“Everything” Soft Pretzel Bites

1 tablespoon active dry yeast
1 1/2 teaspoons sugar
1 1/3 cups lukewarm water
4 1/3 cups flour
1/2 cup baking soda
1 egg, beaten
3 tablespoons coarse salt
3 tablespoons toasted sesame seeds
1 teaspoon poppy seeds
3 teaspoon granulated garlic
3 teaspoons dehydrated onion


In large bowl of stand mixer, stir together yeast, sugar and warm water; let stand 3 minutes. Add flour; mix with dough hook attachment until dough forms a smooth, elastic ball. Grease large bowl with canola oil; place dough in bowl, turning dough to grease all sides. Place in cold oven 50 minutes or until doubled in size.

Remove bowl from oven. Heat oven to 425°F. Gently push fist into dough to deflate; divide dough into about 35 1 1/2 inch pieces. Using your hands, roll each piece of dough into round ball then shape into a nugget.

Pour baking soda into 6- to 8-quart Dutch oven or stockpot; fill with water. Stir with whisk until baking soda is dissolved. Heat to boiling.

Line large cookie sheet with cooking parchment paper. Drop each nugget into the boiling baking soda-water mixture for 30 seconds. Place on cookie sheet. Brush dough with egg; sprinkle with sesame seeds, poppy seeds, onion, garlic and salt. Bake 12 or until golden brown. Serve warm.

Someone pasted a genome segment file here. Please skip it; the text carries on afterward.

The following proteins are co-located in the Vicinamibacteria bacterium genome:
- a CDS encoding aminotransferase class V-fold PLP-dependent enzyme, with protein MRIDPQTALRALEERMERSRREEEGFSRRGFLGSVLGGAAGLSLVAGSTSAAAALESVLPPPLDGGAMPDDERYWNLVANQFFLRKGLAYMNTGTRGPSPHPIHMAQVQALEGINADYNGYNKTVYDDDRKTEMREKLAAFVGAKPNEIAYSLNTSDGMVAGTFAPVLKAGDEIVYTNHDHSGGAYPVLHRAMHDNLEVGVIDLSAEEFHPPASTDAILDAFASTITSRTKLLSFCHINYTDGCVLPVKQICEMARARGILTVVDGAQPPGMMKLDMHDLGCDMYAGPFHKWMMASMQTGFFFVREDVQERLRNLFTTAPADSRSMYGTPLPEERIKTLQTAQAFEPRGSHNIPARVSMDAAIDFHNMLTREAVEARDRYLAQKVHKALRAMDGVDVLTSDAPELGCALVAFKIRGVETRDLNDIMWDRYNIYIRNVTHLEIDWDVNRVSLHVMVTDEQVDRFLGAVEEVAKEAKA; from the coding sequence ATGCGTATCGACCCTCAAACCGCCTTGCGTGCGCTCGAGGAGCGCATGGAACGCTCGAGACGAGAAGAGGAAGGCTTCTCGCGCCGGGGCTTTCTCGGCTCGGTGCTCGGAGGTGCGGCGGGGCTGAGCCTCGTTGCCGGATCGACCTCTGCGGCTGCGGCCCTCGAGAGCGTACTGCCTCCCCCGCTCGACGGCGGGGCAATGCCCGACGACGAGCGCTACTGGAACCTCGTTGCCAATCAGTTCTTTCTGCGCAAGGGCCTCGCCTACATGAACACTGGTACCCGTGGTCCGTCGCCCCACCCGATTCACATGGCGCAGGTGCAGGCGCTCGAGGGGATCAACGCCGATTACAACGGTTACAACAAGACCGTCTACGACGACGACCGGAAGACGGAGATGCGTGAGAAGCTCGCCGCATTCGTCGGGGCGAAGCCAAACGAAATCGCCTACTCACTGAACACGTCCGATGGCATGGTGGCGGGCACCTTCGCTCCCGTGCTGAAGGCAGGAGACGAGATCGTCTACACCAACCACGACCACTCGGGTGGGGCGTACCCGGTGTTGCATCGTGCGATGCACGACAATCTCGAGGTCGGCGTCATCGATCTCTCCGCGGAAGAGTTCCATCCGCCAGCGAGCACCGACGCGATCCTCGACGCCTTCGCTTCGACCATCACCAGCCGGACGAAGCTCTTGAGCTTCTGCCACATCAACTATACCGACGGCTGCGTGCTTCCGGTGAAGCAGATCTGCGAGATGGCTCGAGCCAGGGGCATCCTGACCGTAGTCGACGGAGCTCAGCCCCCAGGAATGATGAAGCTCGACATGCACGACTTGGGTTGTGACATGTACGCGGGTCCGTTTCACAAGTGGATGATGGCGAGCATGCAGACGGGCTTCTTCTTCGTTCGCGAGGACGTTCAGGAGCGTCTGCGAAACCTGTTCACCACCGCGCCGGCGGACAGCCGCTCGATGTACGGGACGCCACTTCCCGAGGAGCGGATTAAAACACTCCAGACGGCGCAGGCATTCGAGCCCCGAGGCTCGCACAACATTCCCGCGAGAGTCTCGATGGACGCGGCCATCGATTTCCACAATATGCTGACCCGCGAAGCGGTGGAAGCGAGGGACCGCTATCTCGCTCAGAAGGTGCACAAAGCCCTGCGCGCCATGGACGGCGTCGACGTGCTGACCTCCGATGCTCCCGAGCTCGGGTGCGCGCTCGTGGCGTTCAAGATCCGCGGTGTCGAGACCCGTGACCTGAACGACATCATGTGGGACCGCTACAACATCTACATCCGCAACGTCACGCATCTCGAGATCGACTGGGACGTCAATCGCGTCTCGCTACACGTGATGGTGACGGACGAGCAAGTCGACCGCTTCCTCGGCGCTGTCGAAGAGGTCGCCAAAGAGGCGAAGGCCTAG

My thoughts:

You all know how much I love “everything” related foods thanks to last year’s turkey and rolls so when I had a craving for soft pretzels, I decided to be creative and stray from the usual salt-topped. Instead I topped them with all of the seeds and flavors that make everything bagels so great!

Pretzels sound tricky but they are actually quite easy. They only rise once (and for less than an hour!) then a quick dip in baking soda-spiked water magically turns them into pretzels and not just baked dough. Added bonus of making your own? They taste so much fresher than one ones from the grocer’s freezer or the street hawker.

Note: if you’d rather, you can make pretzel shapes instead of nuggets. It should make about 12 pretzels.

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  1. Aragon Hime Economics

    do you think this would work with an overnight refrigerator rise? I teach high school foods and nutrition and we do not have the luxury of waiting an hour for a rise, yet, I know this would be a wonderful assignment for yeast! Thanks for any help or advice.

  2. I haven't tried it but I don't see why not.

  3. ami@naivecookcooks

    Wow, these looks so so cute..I am going to try making them soon!